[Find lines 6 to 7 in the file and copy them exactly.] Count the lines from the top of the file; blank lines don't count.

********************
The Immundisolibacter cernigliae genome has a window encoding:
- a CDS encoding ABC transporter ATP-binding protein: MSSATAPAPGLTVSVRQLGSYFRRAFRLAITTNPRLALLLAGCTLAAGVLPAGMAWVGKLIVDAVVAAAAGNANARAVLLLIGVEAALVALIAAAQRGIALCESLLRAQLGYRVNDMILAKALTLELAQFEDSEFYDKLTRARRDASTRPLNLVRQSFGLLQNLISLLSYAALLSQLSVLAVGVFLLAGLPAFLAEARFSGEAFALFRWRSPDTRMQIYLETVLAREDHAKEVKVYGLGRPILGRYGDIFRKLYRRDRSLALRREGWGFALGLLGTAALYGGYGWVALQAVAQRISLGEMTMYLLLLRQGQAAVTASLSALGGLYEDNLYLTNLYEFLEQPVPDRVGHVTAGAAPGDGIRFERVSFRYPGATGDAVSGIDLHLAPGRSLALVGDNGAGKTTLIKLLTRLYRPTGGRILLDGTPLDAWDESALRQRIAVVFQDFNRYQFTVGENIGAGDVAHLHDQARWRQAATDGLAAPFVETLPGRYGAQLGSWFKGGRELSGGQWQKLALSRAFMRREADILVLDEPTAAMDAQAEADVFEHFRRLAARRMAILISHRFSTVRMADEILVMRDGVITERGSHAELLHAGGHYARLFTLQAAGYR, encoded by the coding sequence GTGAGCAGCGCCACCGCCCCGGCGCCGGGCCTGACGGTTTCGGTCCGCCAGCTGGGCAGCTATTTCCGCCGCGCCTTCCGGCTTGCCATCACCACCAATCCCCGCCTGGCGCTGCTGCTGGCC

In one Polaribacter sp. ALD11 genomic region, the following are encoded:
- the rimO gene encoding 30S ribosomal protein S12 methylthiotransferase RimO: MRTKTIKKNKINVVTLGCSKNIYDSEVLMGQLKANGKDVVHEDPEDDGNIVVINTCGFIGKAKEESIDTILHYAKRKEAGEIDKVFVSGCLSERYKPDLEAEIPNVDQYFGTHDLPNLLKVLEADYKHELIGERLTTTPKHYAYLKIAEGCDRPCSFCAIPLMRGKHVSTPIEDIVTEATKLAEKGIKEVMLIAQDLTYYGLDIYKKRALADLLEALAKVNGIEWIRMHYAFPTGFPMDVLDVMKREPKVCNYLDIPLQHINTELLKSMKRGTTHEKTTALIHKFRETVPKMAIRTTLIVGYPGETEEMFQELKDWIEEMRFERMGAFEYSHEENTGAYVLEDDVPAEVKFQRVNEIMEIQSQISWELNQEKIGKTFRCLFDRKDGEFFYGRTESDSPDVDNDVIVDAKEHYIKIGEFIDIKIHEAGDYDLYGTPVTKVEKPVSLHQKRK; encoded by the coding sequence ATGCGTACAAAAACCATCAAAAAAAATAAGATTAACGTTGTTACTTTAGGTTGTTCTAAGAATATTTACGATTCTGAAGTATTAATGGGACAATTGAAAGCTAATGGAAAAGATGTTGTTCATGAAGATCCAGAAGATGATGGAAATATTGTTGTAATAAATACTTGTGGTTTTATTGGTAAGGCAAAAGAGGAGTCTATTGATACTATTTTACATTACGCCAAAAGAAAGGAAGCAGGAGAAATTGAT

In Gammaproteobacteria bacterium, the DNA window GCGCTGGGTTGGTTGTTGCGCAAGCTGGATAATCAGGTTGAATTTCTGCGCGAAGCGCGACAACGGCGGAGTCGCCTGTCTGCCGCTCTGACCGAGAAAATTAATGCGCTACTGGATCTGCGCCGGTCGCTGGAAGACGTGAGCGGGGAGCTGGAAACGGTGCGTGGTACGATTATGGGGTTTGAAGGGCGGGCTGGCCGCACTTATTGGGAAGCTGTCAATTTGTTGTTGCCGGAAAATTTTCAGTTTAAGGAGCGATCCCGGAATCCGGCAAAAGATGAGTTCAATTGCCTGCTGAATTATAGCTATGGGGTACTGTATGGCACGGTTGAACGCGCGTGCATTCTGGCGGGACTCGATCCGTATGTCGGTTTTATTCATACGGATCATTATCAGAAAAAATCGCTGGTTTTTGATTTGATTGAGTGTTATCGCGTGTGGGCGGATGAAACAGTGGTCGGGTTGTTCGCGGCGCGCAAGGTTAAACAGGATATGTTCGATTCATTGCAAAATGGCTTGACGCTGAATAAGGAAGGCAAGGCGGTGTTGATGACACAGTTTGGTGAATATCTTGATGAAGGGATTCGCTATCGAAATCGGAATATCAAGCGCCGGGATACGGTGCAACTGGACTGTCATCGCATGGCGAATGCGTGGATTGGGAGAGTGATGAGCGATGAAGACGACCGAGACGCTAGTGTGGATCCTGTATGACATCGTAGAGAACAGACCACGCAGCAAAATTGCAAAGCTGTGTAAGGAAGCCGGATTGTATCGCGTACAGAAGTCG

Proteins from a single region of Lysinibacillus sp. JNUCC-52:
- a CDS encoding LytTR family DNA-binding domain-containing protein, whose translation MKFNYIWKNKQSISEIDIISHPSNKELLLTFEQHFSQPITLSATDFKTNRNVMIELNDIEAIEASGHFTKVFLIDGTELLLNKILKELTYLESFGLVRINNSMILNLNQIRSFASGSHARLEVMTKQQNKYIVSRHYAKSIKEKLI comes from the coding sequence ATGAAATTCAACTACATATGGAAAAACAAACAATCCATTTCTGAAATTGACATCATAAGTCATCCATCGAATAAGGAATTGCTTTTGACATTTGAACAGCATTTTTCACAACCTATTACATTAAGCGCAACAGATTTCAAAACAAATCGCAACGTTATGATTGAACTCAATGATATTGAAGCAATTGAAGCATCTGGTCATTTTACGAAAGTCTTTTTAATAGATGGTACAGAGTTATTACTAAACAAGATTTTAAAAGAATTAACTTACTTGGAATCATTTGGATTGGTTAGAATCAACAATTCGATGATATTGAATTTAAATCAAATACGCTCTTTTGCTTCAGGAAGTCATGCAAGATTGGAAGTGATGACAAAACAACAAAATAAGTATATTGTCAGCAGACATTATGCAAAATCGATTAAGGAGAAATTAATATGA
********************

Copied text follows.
Proteins from a single region of Lysinibacillus sp. JNUCC-52:
- a CDS encoding LytTR family DNA-binding domain-containing protein, whose translation MKFNYIWKNKQSISEIDIISHPSNKELLLTFEQHFSQPITLSATDFKTNRNVMIELNDIEAIEASGHFTKVFLIDGTELLLNKILKELTYLESFGLVRINNSMILNLNQIRSFASGSHARLEVMTKQQNKYIVSRHYAKSIKEKLI comes from the coding sequence ATGAAATTCAACTACATATGGAAAAACAAACAATCCATTTCTGAAATTGACATCATAAGTCATCCATCGAATAAGGAATTGCTTTTGACATTTGAACAGCATTTTTCACAACCTATTACATTAAGCGCAACAGATTTCAAAACAAATCGCAACGTTATGATTGAACTCAATGATATTGAAGCAATTGAAGCATCTGGTCATTTTACGAAAGTCTTTTTAATAGATGGTACAGAGTTATTACTAAACAAGATTTTAAAAGAATTAACTTACTTGGAATCATTTGGATTGGTTAGAATCAACAATTCGATGATATTGAATTTAAATCAAATACGCTCTTTTGCTTCAGGAAGTCATGCAAGATTGGAAGTGATGACAAAACAACAAAATAAGTATATTGTCAGCAGACATTATGCAAAATCGATTAAGGAGAAATTAATATGA